It is my pleasure to introduce today poet par excellence Wilda Morris, who contributed two superb poems to the Sisters Born, Sisters Found anthology. Much of the advice she offers herein applies to any type of writing, not just poetry. After reading this Q&A, you just might want to visit Illinois to attend one of her workshops.
What piqued your interest in poetry, and when did you start writing your own poems?
When I was a child, my grandmother recited a lot of poetry. Her recitations could be very dramatic (especially when she recited “Lasca” by Frank Desprez) and very moving (“The Blue and the Gray” by Francis Miles Finch or “Abou Ben Adhem” by James Leigh Hunt). Mother also loved poetry. She sometimes recited poems and often read them aloud.
You majored in political science in college. What is it that pulled you to that area instead of poetry at that time?
Until I was in Junior High, we lived with my grandparents. My grandfather was hard of hearing, and spent a lot of time listening to news on the radio (with the sound turned up). When the Jewel Tea man delivered coffee cake mixes and other goodies to our home, he and Grandfather sat for a long time discussing politics. Also, I had excellent social studies teachers at Iowa City High School. Maybe, too, the fact that the recent presidential election was so close that we all went to bed thinking Dewey had won and woke up to the news that Harry Truman had been elected. I found politics fascinating.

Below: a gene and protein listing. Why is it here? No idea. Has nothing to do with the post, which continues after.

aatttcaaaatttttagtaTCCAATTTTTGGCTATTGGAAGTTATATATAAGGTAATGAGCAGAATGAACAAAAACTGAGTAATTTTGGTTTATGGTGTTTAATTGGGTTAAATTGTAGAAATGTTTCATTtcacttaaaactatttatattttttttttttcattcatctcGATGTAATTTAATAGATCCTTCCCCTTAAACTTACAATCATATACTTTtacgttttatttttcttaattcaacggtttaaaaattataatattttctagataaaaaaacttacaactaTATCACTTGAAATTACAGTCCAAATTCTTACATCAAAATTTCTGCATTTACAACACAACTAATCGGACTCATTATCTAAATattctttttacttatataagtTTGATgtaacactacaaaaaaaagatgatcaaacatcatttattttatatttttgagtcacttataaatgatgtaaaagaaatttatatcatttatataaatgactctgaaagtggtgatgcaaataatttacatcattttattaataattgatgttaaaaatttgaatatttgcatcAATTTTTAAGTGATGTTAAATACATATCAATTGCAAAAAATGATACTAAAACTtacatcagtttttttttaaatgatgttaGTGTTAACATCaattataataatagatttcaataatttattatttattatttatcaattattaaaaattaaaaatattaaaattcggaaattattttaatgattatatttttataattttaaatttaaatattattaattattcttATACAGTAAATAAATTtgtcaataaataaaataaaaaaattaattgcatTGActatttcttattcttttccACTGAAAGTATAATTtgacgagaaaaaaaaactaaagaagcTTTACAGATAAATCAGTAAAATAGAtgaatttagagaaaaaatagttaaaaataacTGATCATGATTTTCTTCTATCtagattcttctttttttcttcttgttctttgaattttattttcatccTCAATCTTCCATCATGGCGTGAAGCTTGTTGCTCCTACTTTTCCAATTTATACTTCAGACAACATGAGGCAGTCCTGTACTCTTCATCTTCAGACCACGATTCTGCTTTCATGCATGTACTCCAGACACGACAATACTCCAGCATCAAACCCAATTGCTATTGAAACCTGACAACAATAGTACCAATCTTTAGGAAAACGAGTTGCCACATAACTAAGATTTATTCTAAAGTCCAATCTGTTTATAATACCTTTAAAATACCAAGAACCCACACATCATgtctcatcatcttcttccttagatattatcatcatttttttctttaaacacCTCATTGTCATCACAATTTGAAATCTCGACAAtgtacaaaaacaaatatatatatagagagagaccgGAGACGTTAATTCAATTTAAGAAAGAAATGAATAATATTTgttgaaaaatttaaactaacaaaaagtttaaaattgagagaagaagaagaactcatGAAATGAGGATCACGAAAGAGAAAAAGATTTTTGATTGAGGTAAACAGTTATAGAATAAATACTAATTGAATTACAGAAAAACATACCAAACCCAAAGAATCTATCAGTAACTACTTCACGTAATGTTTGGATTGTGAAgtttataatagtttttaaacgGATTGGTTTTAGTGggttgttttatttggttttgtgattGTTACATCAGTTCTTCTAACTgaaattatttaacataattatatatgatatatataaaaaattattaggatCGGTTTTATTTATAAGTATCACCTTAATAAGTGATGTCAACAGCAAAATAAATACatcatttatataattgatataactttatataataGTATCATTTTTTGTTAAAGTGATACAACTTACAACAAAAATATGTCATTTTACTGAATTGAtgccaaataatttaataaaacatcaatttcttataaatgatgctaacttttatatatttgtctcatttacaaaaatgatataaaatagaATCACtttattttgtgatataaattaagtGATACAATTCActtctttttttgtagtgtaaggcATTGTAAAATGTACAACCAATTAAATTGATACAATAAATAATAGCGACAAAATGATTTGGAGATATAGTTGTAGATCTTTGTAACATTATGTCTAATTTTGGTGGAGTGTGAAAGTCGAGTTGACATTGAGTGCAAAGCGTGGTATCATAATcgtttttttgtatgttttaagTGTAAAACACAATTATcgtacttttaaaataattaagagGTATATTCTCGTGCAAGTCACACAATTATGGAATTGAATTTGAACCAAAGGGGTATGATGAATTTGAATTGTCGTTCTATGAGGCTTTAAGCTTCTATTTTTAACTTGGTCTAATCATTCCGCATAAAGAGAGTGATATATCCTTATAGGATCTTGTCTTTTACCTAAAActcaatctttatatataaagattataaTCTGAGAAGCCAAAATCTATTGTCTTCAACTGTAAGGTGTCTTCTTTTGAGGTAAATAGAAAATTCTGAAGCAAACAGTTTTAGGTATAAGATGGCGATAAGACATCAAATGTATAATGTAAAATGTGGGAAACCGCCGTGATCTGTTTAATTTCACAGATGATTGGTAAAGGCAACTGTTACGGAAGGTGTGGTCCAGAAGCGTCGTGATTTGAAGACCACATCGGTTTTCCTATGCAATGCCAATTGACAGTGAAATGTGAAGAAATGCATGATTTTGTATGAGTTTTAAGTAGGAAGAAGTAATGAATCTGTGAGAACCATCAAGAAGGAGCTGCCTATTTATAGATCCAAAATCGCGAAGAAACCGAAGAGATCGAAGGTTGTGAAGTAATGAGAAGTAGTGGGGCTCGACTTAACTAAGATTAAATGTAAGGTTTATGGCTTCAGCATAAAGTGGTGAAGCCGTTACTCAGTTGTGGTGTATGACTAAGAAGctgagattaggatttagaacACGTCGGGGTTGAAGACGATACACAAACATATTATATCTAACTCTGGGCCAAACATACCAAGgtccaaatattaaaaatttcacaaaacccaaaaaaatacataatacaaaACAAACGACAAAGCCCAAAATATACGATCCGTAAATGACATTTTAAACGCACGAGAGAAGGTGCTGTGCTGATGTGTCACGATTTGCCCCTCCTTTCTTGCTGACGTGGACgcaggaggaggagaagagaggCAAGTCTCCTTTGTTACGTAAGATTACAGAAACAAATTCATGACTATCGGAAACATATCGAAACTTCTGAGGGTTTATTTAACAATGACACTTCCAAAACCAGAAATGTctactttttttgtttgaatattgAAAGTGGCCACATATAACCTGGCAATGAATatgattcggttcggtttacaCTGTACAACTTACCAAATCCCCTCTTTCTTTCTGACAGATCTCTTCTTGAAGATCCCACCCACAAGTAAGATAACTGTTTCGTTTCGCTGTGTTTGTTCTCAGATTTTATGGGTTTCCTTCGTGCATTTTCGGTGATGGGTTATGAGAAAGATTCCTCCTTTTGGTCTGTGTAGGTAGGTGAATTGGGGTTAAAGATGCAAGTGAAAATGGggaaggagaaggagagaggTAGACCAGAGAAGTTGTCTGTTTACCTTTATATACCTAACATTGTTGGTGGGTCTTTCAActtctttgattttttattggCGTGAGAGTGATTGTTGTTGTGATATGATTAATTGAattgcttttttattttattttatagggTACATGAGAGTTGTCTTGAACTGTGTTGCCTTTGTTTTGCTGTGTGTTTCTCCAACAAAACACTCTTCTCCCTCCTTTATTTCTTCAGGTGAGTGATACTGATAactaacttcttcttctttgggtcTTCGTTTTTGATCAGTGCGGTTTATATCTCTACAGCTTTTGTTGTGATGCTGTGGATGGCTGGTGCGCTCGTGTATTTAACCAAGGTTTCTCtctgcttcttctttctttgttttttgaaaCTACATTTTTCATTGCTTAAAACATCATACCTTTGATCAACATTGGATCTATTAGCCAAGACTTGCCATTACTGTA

At what point in your life did poetry become a major passion?
I wrote and published some poems in the early years of our marriage, but two things converged to push me more deeply into the poetry world. In 1992, my oldest granddaughter died just before her seventh birthday. I needed some way to deal with and express my feelings. A couple of years later, I began volunteering at the Green Lake Conference Center in Wisconsin, and attending the writers’ conference there. At that time, they had workshops specifically devoted to poetry. Leaders such as Gerri McCormick, Lenore Coberly and Ellen Kort provided instruction and encouragement. By sometime in the 1990s, I found the Illinois State Poetry Society and became seriously involved with the poetry community
What made you decide to submit your poetry to the Sisters Born, Sisters Found anthology?
I love my biological sisters, the sisters I gained through marriage, and a number of women with whom I have developed a sister-relationship. It seemed like a good fit
You’ve been published extensively in anthologies, journals, newspapers and websites. Is it important for poets to be published in such venues as opposed to only being published in collections of their own work? Why or why not?
Book publication is difficult. Chapbooks and larger collections of poems tend to be centered on specific themes. I write a lot of poems that don’t fit neatly into such collections. They may fit into the theme of an anthology or be suitable for another venue. Also, these publications bring me into community with other poets across the U.S. and around the world.
How would you describe your body of work?